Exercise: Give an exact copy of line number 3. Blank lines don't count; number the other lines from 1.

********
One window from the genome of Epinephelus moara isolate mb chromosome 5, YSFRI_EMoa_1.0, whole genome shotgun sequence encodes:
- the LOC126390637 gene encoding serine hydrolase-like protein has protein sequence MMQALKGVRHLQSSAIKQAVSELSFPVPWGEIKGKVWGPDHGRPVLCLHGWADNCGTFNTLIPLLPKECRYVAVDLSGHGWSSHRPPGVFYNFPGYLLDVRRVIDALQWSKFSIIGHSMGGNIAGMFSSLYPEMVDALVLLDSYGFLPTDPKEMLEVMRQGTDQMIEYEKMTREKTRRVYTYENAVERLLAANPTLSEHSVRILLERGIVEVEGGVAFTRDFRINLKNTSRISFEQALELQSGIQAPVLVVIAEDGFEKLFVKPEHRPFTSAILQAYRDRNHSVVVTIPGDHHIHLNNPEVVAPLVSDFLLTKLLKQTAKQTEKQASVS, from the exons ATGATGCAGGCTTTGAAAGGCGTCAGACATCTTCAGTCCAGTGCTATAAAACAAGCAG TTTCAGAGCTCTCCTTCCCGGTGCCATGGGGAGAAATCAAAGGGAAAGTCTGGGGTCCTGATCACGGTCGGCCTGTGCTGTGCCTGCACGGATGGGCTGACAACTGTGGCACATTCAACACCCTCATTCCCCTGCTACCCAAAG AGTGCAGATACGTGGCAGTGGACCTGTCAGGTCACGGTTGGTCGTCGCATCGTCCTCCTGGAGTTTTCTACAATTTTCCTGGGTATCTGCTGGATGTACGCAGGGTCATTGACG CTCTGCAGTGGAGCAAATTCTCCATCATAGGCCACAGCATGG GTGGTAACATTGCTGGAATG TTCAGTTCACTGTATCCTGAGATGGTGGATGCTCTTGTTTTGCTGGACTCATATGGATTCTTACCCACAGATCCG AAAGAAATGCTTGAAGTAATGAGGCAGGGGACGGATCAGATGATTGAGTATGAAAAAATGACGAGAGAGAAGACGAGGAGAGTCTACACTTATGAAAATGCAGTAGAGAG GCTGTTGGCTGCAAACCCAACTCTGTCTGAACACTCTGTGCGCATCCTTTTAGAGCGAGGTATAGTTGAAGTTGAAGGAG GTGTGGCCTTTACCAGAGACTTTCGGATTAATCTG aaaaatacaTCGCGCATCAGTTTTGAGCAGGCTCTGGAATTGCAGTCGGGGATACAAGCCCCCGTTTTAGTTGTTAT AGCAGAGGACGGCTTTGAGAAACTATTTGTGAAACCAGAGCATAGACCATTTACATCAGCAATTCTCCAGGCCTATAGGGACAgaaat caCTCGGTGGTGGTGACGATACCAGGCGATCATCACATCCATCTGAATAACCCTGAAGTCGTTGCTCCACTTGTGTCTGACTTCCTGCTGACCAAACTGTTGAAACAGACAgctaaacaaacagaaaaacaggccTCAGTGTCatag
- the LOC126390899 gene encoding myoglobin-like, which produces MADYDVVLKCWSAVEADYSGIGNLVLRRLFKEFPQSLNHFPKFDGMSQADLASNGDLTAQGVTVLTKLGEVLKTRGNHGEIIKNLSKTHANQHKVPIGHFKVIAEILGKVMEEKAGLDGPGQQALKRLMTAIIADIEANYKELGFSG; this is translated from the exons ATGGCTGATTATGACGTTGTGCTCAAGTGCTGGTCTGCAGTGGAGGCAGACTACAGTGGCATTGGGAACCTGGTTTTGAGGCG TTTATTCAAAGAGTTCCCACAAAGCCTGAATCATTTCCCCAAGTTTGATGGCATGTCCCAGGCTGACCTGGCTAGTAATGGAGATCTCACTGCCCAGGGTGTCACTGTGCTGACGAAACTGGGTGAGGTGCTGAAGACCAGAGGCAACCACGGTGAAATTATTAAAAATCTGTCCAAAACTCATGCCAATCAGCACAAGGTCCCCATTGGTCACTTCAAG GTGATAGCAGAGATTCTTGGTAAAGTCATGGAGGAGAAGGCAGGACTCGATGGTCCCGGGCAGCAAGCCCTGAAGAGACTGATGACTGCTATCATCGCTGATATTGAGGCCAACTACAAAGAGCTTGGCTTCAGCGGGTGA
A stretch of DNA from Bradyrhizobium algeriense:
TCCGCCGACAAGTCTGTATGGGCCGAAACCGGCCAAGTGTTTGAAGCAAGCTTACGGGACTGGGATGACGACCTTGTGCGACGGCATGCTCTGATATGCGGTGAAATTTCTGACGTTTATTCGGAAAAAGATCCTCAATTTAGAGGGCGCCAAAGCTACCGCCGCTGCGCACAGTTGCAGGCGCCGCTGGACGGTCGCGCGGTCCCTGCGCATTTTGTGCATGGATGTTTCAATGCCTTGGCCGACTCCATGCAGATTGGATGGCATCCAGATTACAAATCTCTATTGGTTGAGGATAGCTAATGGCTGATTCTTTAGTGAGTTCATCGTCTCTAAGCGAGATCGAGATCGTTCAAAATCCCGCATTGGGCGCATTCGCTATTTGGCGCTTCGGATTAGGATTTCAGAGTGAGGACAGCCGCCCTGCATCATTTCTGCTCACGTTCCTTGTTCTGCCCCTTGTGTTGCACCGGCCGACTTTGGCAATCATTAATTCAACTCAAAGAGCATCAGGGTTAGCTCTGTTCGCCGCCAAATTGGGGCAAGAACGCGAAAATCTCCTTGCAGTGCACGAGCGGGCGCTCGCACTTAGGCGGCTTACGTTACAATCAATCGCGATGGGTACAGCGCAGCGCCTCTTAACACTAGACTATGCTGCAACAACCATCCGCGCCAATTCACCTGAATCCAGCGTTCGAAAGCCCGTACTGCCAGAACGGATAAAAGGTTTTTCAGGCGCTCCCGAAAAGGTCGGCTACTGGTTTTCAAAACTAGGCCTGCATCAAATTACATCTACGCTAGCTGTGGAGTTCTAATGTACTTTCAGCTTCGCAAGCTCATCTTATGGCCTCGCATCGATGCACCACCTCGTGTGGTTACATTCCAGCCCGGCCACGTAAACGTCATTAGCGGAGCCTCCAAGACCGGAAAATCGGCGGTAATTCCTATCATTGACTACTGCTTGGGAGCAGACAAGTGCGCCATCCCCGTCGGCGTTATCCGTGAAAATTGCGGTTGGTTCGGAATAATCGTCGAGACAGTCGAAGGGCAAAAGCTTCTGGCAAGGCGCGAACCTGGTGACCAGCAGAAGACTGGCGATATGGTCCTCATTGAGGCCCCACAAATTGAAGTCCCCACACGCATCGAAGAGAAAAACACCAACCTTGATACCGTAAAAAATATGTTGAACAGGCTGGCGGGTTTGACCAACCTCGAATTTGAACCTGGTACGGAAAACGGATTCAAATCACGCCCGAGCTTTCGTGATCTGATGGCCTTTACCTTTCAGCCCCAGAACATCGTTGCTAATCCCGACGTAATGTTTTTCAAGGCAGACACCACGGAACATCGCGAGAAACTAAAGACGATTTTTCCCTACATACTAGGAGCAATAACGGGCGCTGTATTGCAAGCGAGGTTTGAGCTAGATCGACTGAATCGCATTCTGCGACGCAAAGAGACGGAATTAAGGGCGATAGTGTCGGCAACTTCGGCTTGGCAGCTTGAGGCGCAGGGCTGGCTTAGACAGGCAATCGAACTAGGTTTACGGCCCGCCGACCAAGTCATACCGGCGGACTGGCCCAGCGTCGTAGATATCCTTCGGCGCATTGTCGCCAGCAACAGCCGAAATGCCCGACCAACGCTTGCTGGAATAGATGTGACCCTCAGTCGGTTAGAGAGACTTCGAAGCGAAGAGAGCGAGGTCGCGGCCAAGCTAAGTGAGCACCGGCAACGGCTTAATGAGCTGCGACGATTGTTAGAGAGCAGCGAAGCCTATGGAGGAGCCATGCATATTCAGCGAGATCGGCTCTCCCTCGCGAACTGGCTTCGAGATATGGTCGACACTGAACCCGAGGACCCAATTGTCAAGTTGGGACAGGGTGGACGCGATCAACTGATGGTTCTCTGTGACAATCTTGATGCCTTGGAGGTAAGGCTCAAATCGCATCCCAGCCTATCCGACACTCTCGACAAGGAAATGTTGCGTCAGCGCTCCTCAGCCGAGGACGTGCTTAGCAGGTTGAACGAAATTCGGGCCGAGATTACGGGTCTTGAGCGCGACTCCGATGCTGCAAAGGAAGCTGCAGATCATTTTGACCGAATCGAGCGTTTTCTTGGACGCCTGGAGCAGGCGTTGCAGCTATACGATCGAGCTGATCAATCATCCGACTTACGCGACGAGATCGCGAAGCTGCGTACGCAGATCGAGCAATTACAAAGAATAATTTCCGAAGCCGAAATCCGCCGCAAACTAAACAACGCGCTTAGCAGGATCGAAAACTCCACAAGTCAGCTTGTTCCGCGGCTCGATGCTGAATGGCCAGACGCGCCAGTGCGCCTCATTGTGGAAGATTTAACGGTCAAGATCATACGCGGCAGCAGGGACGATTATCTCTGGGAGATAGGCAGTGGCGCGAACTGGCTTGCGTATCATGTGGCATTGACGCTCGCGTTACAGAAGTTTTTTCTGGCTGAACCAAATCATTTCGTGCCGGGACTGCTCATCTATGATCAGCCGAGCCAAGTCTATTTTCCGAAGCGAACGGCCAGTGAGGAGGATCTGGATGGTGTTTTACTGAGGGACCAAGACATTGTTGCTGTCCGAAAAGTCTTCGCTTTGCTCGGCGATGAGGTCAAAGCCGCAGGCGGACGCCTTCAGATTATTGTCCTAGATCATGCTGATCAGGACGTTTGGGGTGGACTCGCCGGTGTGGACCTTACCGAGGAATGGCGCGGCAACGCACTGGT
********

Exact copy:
- the LOC126390899 gene encoding myoglobin-like, which produces MADYDVVLKCWSAVEADYSGIGNLVLRRLFKEFPQSLNHFPKFDGMSQADLASNGDLTAQGVTVLTKLGEVLKTRGNHGEIIKNLSKTHANQHKVPIGHFKVIAEILGKVMEEKAGLDGPGQQALKRLMTAIIADIEANYKELGFSG; this is translated from the exons ATGGCTGATTATGACGTTGTGCTCAAGTGCTGGTCTGCAGTGGAGGCAGACTACAGTGGCATTGGGAACCTGGTTTTGAGGCG TTTATTCAAAGAGTTCCCACAAAGCCTGAATCATTTCCCCAAGTTTGATGGCATGTCCCAGGCTGACCTGGCTAGTAATGGAGATCTCACTGCCCAGGGTGTCACTGTGCTGACGAAACTGGGTGAGGTGCTGAAGACCAGAGGCAACCACGGTGAAATTATTAAAAATCTGTCCAAAACTCATGCCAATCAGCACAAGGTCCCCATTGGTCACTTCAAG GTGATAGCAGAGATTCTTGGTAAAGTCATGGAGGAGAAGGCAGGACTCGATGGTCCCGGGCAGCAAGCCCTGAAGAGACTGATGACTGCTATCATCGCTGATATTGAGGCCAACTACAAAGAGCTTGGCTTCAGCGGGTGA